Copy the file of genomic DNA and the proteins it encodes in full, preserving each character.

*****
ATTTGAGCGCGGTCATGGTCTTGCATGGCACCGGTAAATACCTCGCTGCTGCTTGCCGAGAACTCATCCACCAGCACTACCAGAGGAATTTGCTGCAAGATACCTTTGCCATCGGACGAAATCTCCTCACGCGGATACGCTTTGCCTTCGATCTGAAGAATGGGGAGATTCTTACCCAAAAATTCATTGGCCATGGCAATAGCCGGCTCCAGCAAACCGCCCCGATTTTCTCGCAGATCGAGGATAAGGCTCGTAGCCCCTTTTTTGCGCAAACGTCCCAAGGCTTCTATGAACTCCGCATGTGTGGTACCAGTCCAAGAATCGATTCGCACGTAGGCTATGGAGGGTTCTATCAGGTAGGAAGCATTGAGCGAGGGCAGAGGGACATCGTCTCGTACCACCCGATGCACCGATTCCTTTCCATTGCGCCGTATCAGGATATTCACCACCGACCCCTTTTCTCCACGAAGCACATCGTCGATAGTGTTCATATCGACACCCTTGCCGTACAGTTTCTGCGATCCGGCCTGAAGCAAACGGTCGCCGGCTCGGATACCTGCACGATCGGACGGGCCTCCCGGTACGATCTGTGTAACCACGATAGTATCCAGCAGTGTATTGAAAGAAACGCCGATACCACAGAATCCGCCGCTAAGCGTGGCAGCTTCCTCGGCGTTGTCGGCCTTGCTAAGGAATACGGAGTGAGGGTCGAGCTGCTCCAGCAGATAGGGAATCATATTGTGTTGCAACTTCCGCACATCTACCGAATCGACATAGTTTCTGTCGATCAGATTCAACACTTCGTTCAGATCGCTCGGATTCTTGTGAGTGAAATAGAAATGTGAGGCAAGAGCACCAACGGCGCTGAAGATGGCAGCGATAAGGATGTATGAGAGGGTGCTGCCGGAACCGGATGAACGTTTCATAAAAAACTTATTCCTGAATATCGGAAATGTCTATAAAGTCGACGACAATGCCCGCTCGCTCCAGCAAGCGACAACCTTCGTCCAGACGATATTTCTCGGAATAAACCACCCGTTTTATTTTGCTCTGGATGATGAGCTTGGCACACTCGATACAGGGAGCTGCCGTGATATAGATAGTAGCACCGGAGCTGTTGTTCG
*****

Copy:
ATTTGAGCGCGGTCATGGTCTTGCATGGCACCGGTAAATACCTCGCTGCTGCTTGCCGAGAACTCATCCACCAGCACTACCAGAGGAATTTGCTGCAAGATACCTTTGCCATCGGACGAAATCTCCTCACGCGGATACGCTTTGCCTTCGATCTGAAGAATGGGGAGATTCTTACCCAAAAATTCATTGGCCATGGCAATAGCCGGCTCCAGCAAACCGCCCCGATTTTCTCGCAGATCGAGGATAAGGCTCGTAGCCCCTTTTTTGCGCAAACGTCCCAAGGCTTCTATGAACTCCGCATGTGTGGTACCAGTCCAAGAATCGATTCGCACGTAGGCTATGGAGGGTTCTATCAGGTAGGAAGCATTGAGCGAGGGCAGAGGGACATCGTCTCGTACCACCCGATGCACCGATTCCTTTCCATTGCGCCGTATCAGGATATTCACCACCGACCCCTTTTCTCCACGAAGCACATCGTCGATAGTGTTCATATCGACACCCTTGCCGTACAGTTTCTGCGATCCGGCCTGAAGCAAACGGTCGCCGGCTCGGATACCTGCACGATCGGACGGGCCTCCCGGTACGATCTGTGTAACCACGATAGTATCCAGCAGTGTATTGAAAGAAACGCCGATACCACAGAATCCGCCGCTAAGCGTGGCAGCTTCCTCGGCGTTGTCGGCCTTGCTAAGGAATACGGAGTGAGGGTCGAGCTGCTCCAGCAGATAGGGAATCATATTGTGTTGCAACTTCCGCACATCTACCGAATCGACATAGTTTCTGTCGATCAGATTCAACACTTCGTTCAGATCGCTCGGATTCTTGTGAGTGAAATAGAAATGTGAGGCAAGAGCACCAACGGCGCTGAAGATGGCAGCGATAAGGATGTATGAGAGGGTGCTGCCGGAACCGGATGAACGTTTCATAAAAAACTTATTCCTGAATATCGGAAATGTCTATAAAGTCGACGACAATGCCCGCTCGCTCCAGCAAGCGACAACCTTCGTCCAGACGATATTTCTCGGAATAAACCACCCGTTTTATTTTGCTCTGGATGATGAGCTTGGCACACTCGATACAGGGAGCTGCCGTGATATAGATAGTAGCACCGGAGCTGTTGTTCG